In the six years we've been writing about winemaking then grape growing these pages have recounted countless mistakes, obstacles and disasters which is to be expected as I have no natural ability to succeed at such endeavors as make wine or farm land. But as I tied and primed a row of newer Aglianico vines on Sunday I observed something I've rarely seen before and certainly never recounted on these pages: a row of perfect vines. Well balanced, with good plumbing. Well formed, with no mildew nor mold. These are vines we did by the book. After the first year, we pruned them back to two buds just above the ground, so that last year they sent out strong shoots we could lay down as cordons. In this particular row, we decided to train one arm, a single cordon, for straight plumbing. As these vines enter their third year now, they are picture perfect. A success story. A masterpiece. Next quest: the perfect glass of wine. On that score, I was inspired this week by Andrew Lloyd Weber. I'm dreaming of creating a "Phantom" wine, whomsoever drinks of it will experience the full power of a love that never dies. Would you share a glass?

Hey, What's That Green Stuff?

Something is rotten in the state of Blue-Merle Country. A greenish, blackish moldy substance, which I might be pleased to see in blue cheese or a penicillin petri dish, is growing on the vines right where the woolly cotton buds are bulging in preparation of sending forth new shoots. I'm wondering if this is good stuff or bad stuff and in the worst case what impact this might have on the grapes and how am I ever going to control it?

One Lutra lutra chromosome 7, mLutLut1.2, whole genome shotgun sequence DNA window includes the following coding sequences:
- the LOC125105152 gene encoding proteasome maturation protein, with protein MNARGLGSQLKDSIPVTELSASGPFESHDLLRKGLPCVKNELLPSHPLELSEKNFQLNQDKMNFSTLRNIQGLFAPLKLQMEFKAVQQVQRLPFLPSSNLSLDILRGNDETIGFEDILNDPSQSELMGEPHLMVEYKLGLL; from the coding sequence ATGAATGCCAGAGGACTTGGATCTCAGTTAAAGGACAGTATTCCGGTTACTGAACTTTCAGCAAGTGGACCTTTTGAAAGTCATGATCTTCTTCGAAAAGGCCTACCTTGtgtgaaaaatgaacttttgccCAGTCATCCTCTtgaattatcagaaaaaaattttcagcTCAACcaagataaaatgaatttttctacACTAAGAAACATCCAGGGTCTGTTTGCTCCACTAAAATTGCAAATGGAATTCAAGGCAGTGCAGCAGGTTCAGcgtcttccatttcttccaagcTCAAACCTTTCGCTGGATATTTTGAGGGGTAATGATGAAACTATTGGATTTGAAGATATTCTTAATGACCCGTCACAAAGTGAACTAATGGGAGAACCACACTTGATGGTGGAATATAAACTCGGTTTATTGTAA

It so happened that a county agricultural inspector was out our way and I asked her about it. She said all the rain and moisture we've been having has encouraged fungus to grow (which makes sense because this is the wettest I've seen it in the 3 years since we planted the vines). We've had 13.7" of rain season to date, with more on the way later this month. Her thought was once the weather warmed up the fungus would dry and fade away. (If only it were that easy.)

I took a picture of the growth and sent it to Pete Anderson, a vine expert in San Diego and always willing to offer advice. Here's what he said:

"There are three types of fungi that invade our vines: uncinula necator (powdery mildew); aspergillus niger (black fungus); penicillium (green or blue fungus). I have all three in my small vineyard. Treat it like powdery mildew; use the oil to eradicate."

I wonder if Pete brought us the penicillium during his last visit? Well, now that the county inspector has paid us a visit it's legal for us to purchase and use organic stylet oil to try and control it. I'm also thinking about pumping milk from some neighboring goats to make cheese.

Saturday, March 6, 2010

Sweet Grapes, Salty Grapes but Never Sour Grapes

"I want to buy lots of grapes this year," she said, "Lots!"
"Whose going to make the
wine?"
"I will."

In mid-August, a long, long time ago, we cut water to the vines in the final stage before harvest to encourage final ripening. The sugars in the grapes were rising steadily and the Tempranillo would be ready for picking in two weeks with the rest of the vineyard following a couple of weeks later in mid-September. Then it struck: a massive heat wave with temperatures approaching 100 degrees and while I kept my eye on the Tempranillo the sugars in the Zinfandel shot up with the once plump grapes turning into soft raisins and prunes. I took a sample of 100 berries to measure the sugar. 26 brix: Too high! I turned on the water in a futile attempt to slow down the ripening and decided to harvest the next day, two weeks ahead of our plan.